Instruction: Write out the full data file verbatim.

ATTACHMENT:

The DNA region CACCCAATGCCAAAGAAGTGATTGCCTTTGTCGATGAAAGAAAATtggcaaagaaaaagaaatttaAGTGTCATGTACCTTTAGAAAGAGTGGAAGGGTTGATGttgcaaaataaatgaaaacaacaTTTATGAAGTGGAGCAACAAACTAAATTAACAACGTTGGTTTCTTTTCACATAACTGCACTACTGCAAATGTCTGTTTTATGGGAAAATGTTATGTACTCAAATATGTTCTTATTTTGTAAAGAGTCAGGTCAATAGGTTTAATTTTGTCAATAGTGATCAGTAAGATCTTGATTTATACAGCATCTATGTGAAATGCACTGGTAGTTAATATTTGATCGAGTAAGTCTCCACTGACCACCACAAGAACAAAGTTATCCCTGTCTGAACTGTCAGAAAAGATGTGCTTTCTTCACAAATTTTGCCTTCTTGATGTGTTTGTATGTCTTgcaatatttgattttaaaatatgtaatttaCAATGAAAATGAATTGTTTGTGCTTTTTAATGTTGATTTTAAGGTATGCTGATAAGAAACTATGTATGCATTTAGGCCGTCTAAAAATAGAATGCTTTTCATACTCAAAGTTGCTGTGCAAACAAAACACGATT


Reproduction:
The DNA region CACCCAATGCCAAAGAAGTGATTGCCTTTGTCGATGAAAGAAAATtggcaaagaaaaagaaatttaAGTGTCATGTACCTTTAGAAAGAGTGGAAGGGTTGATGttgcaaaataaatgaaaacaacaTTTATGAAGTGGAGCAACAAACTAAATTAACAACGTTGGTTTCTTTTCACATAACTGCACTACTGCAAATGTCTGTTTTATGGGAAAATGTTATGTACTCAAATATGTTCTTATTTTGTAAAGAGTCAGGTCAATAGGTTTAATTTTGTCAATAGTGATCAGTAAGATCTTGATTTATACAGCATCTATGTGAAATGCACTGGTAGTTAATATTTGATCGAGTAAGTCTCCACTGACCACCACAAGAACAAAGTTATCCCTGTCTGAACTGTCAGAAAAGATGTGCTTTCTTCACAAATTTTGCCTTCTTGATGTGTTTGTATGTCTTgcaatatttgattttaaaatatgtaatttaCAATGAAAATGAATTGTTTGTGCTTTTTAATGTTGATTTTAAGGTATGCTGATAAGAAACTATGTATGCATTTAGGCCGTCTAAAAATAGAATGCTTTTCATACTCAAAGTTGCTGTGCAAACAAAACACGATT